NASA Seeking University Participants for Summer Rocket Workshop
WASHINGTON -- University faculty and students are invited to join a weeklong workshop June 16-21 to learn how to build and launch a scientific experiment to space. Registration is open through May 1.
RockOn! 2012 will be held at NASA's Wallops Flight Facility on the Eastern Shore of Virginia. The annual workshop is held in partnership with the Colorado and Virginia Space Grant Consortia.
"This workshop provides an opportunity for participants to learn how to build an experiment for space flight," said Phil Eberspeaker, chief of the sounding rocket program office at Wallops. "The hope is this experience will encourage them to participate in more ambitious payload programs, including someday building instruments for orbital spacecraft and beyond."
During the program, participants will work together to build experiment payloads for a NASA Terrier-Orion sounding rocket predicted to fly to an altitude of 73 miles. The flight will take place June 21, the last day of the workshop, weather permitting.
"During the week, the participants will gain an understanding of what it takes to build a basic scientific payload," said Chris Koehler, director of the Colorado Space Grant Consortium. "Through hands-on learning, they will learn how to develop circuit boards, program flight code and work together as a cohesive team."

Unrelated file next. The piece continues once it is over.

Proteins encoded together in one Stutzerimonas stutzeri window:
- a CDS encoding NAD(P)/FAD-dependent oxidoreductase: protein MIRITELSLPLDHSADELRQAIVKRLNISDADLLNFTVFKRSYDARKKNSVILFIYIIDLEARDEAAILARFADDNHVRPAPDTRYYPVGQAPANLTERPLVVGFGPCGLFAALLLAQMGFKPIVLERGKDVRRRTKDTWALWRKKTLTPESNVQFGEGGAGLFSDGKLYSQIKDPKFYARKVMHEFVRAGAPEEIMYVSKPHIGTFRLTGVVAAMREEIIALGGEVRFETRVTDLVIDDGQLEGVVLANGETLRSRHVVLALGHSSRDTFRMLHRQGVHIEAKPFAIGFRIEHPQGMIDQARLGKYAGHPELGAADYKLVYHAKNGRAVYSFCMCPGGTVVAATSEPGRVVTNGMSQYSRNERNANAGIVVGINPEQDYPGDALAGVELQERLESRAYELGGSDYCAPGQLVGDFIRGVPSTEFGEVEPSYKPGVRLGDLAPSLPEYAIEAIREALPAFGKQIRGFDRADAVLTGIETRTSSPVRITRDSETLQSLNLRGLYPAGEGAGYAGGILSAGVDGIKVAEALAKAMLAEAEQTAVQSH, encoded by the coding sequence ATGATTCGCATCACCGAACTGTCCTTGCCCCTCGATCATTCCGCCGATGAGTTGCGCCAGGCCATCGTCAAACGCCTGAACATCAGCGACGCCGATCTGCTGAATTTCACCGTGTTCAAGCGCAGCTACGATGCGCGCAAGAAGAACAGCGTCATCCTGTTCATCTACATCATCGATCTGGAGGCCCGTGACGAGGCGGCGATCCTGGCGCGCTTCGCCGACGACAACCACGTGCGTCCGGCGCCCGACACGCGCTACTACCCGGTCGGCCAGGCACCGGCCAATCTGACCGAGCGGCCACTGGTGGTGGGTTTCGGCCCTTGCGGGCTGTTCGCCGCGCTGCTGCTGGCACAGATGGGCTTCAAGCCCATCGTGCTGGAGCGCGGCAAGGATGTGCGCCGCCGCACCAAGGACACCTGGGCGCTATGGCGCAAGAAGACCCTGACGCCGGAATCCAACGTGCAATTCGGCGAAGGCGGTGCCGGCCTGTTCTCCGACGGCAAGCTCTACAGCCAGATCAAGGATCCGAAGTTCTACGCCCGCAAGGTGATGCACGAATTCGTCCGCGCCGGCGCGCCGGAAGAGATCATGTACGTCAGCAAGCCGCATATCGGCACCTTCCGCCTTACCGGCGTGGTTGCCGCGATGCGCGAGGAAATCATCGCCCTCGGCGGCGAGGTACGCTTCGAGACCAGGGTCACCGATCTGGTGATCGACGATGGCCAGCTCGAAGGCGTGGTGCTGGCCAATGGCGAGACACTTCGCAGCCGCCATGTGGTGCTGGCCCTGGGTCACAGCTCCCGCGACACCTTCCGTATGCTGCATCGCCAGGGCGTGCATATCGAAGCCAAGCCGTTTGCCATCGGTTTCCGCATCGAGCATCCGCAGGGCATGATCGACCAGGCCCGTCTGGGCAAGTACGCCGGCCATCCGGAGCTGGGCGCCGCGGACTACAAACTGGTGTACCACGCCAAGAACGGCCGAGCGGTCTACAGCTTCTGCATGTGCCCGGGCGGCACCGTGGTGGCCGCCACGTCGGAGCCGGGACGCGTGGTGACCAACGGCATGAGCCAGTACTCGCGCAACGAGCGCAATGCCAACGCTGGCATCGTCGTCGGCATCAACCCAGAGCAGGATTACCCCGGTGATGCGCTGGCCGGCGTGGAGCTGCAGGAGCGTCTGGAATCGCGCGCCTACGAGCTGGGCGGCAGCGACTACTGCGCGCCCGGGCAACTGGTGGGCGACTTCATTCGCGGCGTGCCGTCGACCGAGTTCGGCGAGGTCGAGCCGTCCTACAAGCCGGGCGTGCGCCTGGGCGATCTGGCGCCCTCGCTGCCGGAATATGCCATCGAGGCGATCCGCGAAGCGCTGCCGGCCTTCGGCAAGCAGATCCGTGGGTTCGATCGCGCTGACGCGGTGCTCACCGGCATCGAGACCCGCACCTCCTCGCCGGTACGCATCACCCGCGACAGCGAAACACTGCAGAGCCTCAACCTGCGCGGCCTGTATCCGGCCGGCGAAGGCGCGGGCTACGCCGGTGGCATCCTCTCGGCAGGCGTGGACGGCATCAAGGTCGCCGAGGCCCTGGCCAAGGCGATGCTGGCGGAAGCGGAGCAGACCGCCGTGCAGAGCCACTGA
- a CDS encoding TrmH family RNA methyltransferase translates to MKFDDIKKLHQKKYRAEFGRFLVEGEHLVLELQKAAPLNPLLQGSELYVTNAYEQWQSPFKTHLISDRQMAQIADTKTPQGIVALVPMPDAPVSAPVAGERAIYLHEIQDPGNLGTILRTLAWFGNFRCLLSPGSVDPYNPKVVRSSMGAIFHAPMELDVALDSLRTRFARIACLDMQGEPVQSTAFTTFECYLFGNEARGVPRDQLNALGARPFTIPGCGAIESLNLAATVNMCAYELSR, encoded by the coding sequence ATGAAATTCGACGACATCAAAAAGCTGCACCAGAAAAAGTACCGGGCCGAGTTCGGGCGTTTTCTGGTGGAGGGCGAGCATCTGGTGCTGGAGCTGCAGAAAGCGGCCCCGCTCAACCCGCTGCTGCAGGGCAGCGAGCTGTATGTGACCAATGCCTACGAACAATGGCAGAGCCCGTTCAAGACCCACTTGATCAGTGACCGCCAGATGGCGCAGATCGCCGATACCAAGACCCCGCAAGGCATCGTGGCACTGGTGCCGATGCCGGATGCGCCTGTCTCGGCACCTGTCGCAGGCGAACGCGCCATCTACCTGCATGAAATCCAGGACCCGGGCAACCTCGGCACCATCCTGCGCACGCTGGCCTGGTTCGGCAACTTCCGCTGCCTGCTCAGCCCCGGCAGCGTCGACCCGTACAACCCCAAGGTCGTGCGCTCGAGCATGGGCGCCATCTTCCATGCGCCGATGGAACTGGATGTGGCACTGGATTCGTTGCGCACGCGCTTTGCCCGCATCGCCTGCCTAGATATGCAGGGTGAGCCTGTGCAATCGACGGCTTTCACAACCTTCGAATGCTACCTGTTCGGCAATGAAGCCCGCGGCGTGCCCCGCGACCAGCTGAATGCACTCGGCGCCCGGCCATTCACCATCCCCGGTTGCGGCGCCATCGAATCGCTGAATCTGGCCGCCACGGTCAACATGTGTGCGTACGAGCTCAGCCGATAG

Since the annual workshop began in 2008, 150 students and instructors have participated. It has been a successful program, with all experiments completed on time, launched and recovered. In addition, 48 of the 50 payloads have worked as intended.
For more information and to register online, visit:
For more information on NASA education programs, visit:
For more information on NASA's sounding rocket program, visit:
- end -
text-only version of this release
NASA press releases and other information are available automatically by sending a blank e-mail message to
To unsubscribe from this mailing list, send a blank e-mail message to
Back to NASA Newsroom |
Back to NASA Homepage